Critical Illness

The neuroendocrine stress response to critical illness causes a surge in catecholamines and glucocorticoids, which are implicated as risk factors for PRIS. These hormones modulate the activity of lipase enzymes, promoting breakdown of triglycerides into glycerol and free fatty acids (FFAs). Furthermore, in critical illness, there is a shift from carbohydrate to lipidbased substrates for energy production, which also increases FFAs. This is of importance as FFAs are a key substrate for the part of the pathophysiological mechanism of PRIS (see below).

Lipid Overload

It is possible for patients to develop a relative lipid overload associated with parenteral nutrition, propofol infusions or both.4 This leads to an accumulation of unused FFAs. There should be an adequate source of carbohydrate to balance this out and suppress excessive lipolysis, perhaps in the form of a dextrose infusion. This may be one of the reasons that children, with their relatively limited glycogen stores, exhibit an increased susceptibility to PRIS.


The exact mechanism underlying PRIS is not fully understood. We know that propofol uncouples oxidative phosphorylation and energy production in mitochondria as well as inhibits electron transfer in the myocyte electron transport chain, leading to a disturbance in ATP production, cellular hypoxia and acidosis. Most of the existing evidence points to this as the most likely pathway for the aetiology of PRIS.

FFAs, which are an essential fuel for these myocytes during ‘stress’, cannot be used when oxidative phosphorylation is uncoupled. They can build up and act as a proarrhythmogenic substance, contributing to cardiac dysfunction in PRIS.8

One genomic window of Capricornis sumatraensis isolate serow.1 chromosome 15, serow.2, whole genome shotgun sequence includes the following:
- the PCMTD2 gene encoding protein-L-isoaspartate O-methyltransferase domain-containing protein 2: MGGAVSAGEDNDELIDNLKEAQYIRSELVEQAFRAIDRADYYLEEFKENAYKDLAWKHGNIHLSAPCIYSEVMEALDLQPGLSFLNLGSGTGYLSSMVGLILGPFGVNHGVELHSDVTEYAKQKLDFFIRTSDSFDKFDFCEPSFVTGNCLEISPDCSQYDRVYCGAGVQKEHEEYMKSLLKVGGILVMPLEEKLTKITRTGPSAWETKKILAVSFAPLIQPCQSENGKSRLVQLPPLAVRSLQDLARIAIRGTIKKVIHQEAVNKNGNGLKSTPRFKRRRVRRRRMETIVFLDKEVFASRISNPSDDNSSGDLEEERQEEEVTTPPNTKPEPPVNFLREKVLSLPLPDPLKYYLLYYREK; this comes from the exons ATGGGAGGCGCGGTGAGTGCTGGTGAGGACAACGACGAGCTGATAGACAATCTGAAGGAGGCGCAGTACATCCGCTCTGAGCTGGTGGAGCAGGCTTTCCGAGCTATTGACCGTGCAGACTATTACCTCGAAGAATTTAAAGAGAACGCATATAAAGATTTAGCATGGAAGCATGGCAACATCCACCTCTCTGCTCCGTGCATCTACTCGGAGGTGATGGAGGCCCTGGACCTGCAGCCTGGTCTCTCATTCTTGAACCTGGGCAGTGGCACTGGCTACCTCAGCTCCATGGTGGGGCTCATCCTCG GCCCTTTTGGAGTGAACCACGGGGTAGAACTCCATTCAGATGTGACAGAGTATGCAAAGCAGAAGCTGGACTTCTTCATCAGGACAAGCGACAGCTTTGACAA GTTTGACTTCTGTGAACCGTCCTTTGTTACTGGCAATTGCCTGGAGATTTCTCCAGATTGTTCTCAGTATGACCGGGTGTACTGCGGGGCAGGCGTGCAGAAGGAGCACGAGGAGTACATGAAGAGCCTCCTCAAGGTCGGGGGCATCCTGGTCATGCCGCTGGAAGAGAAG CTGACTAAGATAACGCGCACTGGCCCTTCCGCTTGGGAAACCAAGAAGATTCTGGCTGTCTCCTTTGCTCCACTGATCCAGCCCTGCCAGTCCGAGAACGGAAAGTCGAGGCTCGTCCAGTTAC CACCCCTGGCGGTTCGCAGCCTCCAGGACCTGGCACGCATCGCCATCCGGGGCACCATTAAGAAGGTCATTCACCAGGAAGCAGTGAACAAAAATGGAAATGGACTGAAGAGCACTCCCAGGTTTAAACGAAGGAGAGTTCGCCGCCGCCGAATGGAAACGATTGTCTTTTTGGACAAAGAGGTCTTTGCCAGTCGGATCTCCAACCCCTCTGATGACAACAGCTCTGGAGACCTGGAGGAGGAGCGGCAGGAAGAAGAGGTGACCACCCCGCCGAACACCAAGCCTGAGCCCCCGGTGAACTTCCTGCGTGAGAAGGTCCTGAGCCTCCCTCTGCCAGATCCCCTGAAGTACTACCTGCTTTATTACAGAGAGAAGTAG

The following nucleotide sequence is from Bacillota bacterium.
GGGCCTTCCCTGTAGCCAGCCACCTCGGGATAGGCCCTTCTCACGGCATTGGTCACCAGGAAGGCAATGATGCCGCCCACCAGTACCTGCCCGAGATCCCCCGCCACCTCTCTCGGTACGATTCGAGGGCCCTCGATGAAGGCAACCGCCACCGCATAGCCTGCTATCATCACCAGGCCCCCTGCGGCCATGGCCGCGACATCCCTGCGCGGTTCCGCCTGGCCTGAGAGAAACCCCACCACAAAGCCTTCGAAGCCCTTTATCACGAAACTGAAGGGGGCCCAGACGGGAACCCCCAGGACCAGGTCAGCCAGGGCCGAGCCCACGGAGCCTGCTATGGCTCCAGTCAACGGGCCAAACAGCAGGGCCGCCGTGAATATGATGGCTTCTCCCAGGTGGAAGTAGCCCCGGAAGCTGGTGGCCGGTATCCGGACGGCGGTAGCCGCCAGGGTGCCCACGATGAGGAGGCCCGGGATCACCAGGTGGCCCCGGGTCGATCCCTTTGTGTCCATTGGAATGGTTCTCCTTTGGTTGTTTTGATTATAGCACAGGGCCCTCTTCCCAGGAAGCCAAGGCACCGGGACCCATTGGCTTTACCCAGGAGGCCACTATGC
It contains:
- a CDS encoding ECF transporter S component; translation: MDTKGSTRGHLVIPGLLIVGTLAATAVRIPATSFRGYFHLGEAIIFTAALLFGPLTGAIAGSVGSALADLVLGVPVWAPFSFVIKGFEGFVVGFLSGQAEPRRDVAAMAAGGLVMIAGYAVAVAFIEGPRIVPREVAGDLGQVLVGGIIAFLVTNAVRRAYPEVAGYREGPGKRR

Propofol also antagonises beta-adrenergic receptors and calcium channel binding, further depressing cardiac function and causing a degree of resistance to inotropic agents.

It has also been suggested that the pathophysiology resembles certain mitochondrial diseases, such as medium-chain acyl coenzyme dehydrogenase deficiency, suggesting that a genetic predisposition to PRIS may exist.

Ultimately, the uncoupling effect on the respiratory chain and the resultant imbalance between energy demand and utilisation causes the accumulation of lactate and myocyte necrosis. This leads to metabolic acidosis, cardiac dysfunction and rhabdomyolysis.


It is known that the risk of PRIS rises with dosage of propofol, in terms of both the infusion rate and the duration of the infusion. The existing literature recommends infusion rates less than 5 mg/kg/h, although most manufacturers actually recommend a lower maximum infusion rate of 4 mg/kg/h.9

Although it makes sense to follow this recommendation, it is worth noting that cases of PRIS have been described after only a few hours of propofol or at infusion rates much lower than these.10

The coadministration of other agents, such as opioids or the use of additional/alternative agents if sedation requirements are high is another way to control the dose of administered propofol. If high doses are needed, close monitoring of pH, lactate and creatinine kinase (CK) is imperative.

Propofol should be avoided in patients with proven or suspected mitochondrial diseases because of the resemblance in pathophysiology of the two.

Given the role of FFAs in PRIS, it is also prudent to ensure a continuous carbohydrate supply to patients receiving a propofol infusion for sedation.


The lack of a clear definition and the inevitable presence of confounding organ dysfunction in critically ill patients means that there are no established guidelines for treatment of PRIS.

The condition is difficult to treat, and awareness of its existence and the risk factors for its development, along with a high index of suspicion for signs in at-risk patients, is critical. Some institutions monitor CK levels daily after 48 hours of a propofol infusion.8